Trinity Church v. Atkin
925 A.2d 720, 2007 N.J.Super.LEXIS195 (N,J, Super, App. Div., June 27, 2007)
Contractual clauses providing for the date of accrual on construction projects are valid in New Jersey. The Superior Court of New Jersey, Appellate Division, affirmed summary judgment in favor of defendants who allegedly performed defective renovation and construction work on a historical building because the plaintiff failed to file a timely action within the period of the statute of limitations.
Plaintiff, Trinity Church, contracted with the defendants—an architect and general contractor—for the renovation and construction of its historically certified church. Both contracts contained clauses that provided that the statute of limitation for any cause of action under the agreement would run from the date of the project’s Substantial Completion. The work was performed, and on August 1, 1997, the parties signed a certificate of substantial completion. In April of 2000, the Church noticed defects in the mortar work and notified the architect. To resolve the problem, the parties held a series of meetings to discuss possible causes of the problem as well as a solution. Consultants were hired to investigate. At the conclusion of the investigation in 2002, the consultants issued a detailed report to the parties, including the Church.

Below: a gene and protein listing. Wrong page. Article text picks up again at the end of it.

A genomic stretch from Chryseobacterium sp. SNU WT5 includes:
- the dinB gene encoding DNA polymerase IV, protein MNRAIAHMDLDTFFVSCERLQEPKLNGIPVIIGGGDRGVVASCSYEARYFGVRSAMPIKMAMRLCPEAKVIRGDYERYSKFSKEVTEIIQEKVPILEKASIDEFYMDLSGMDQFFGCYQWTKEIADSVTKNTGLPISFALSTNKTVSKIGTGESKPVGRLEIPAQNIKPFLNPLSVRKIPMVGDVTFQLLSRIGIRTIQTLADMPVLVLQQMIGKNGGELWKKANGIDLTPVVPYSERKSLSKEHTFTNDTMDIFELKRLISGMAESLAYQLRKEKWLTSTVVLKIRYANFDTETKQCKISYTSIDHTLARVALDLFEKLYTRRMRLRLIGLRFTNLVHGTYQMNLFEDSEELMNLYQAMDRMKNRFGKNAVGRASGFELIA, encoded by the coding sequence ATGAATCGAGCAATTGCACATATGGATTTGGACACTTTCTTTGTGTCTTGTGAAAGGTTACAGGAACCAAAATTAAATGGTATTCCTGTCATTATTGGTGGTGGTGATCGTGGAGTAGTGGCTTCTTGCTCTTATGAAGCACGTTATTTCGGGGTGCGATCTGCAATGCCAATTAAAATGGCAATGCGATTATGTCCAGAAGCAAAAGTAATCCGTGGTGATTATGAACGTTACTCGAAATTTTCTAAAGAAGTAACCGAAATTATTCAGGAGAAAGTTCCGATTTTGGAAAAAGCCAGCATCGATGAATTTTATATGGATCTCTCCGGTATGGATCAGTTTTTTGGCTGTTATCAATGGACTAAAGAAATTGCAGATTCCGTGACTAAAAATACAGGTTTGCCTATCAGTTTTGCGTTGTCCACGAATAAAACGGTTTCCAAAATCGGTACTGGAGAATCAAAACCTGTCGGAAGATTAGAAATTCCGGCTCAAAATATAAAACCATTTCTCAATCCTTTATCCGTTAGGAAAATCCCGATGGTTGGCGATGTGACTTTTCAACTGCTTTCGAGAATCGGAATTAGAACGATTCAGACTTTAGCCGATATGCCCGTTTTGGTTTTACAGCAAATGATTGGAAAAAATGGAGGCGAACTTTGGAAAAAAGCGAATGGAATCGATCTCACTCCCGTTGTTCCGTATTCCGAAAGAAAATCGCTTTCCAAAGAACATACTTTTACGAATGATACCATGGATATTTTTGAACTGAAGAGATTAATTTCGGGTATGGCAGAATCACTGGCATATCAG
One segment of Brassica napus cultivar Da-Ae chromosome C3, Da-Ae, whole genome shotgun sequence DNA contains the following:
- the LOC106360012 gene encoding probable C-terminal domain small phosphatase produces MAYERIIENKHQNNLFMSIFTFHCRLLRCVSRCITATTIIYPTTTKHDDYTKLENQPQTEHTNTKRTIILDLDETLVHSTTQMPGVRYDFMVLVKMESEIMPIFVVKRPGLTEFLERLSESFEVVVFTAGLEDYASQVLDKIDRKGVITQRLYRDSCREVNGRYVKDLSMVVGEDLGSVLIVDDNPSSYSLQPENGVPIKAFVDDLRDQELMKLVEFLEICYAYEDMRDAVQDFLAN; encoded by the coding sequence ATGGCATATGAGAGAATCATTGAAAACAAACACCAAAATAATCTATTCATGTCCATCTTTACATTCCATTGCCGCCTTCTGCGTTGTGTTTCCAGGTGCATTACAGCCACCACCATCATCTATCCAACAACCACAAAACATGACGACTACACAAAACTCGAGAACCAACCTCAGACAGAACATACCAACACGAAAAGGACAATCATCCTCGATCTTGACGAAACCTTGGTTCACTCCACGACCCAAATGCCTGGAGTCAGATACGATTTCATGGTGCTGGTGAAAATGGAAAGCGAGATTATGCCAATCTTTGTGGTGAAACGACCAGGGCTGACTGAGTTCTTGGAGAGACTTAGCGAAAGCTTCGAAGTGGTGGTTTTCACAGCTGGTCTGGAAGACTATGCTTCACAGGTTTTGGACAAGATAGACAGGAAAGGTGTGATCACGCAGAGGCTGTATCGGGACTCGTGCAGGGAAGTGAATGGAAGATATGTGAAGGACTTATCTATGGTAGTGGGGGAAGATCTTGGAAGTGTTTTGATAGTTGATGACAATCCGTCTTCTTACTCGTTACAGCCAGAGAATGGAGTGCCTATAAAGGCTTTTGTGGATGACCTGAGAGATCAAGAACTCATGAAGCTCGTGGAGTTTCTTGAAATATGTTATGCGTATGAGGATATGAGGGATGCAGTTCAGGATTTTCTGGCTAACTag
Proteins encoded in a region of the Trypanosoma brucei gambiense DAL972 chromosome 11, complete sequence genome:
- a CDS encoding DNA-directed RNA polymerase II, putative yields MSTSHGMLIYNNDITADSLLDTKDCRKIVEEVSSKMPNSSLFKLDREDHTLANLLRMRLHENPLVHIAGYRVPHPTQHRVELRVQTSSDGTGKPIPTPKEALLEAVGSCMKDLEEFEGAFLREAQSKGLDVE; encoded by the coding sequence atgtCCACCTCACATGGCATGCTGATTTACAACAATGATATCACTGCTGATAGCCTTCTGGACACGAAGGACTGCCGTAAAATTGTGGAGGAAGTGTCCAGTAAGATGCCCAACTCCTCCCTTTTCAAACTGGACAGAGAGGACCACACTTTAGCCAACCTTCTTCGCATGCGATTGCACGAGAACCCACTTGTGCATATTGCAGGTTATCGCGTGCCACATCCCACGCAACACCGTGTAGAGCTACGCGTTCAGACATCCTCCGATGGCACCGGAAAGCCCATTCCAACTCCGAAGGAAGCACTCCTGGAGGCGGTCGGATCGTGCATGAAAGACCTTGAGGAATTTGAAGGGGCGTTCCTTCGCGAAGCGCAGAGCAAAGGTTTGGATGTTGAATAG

On September 13, 2004, two years after the report was issued and seven years after substantial completion, the church filed suit alleging various construction defects. Defendants filed a motion for summary judgment seeking dismissal because the statute of limitations had run pursuant to the contract clause. In response, the church amended its complaint and added additional defendants. The trial judge granted summary judgment in favor of the defendants, concluding that the Church bargained away its right to use the discovery rule as a means of avoiding the bar imposed by the statute of limitations when its signed the contract that included the clause stating claims accrued on substantial completion.
On appeal, the court upheld and enforced the contract provisions. Adopting the reasoning of several other states, including Pennsylvania and Maryland, the court stated that the purpose of these types of limitations clauses was to void the discovery rule for the accrual of a cause of action. In essence, the freedom to contract allowed parties to limit the timeframe for which they were potentially liable for construction defects.
Despite the fact that the architect’s and contractor’s contracts were governed by different states with different statute of limitations, the clause still applied since the action was not filed within the limit of either state’s statutes. On appeal, the church failed to challenge the contract clause itself, but argued that equitable principals dictated that the statute of limitations period should be tolled. While the court found the argument unpersuasive in this case, the court noted that these type of clauses are subject to equitable tolling in certain situations, particularly if a defendant acts improperly or conceals information from the plaintiff. Importantly, the court made clear that contractual clauses that limit the timeframe a plaintiff has to file suite, even if the problem is not yet discovered, are permissible in construction agreements.
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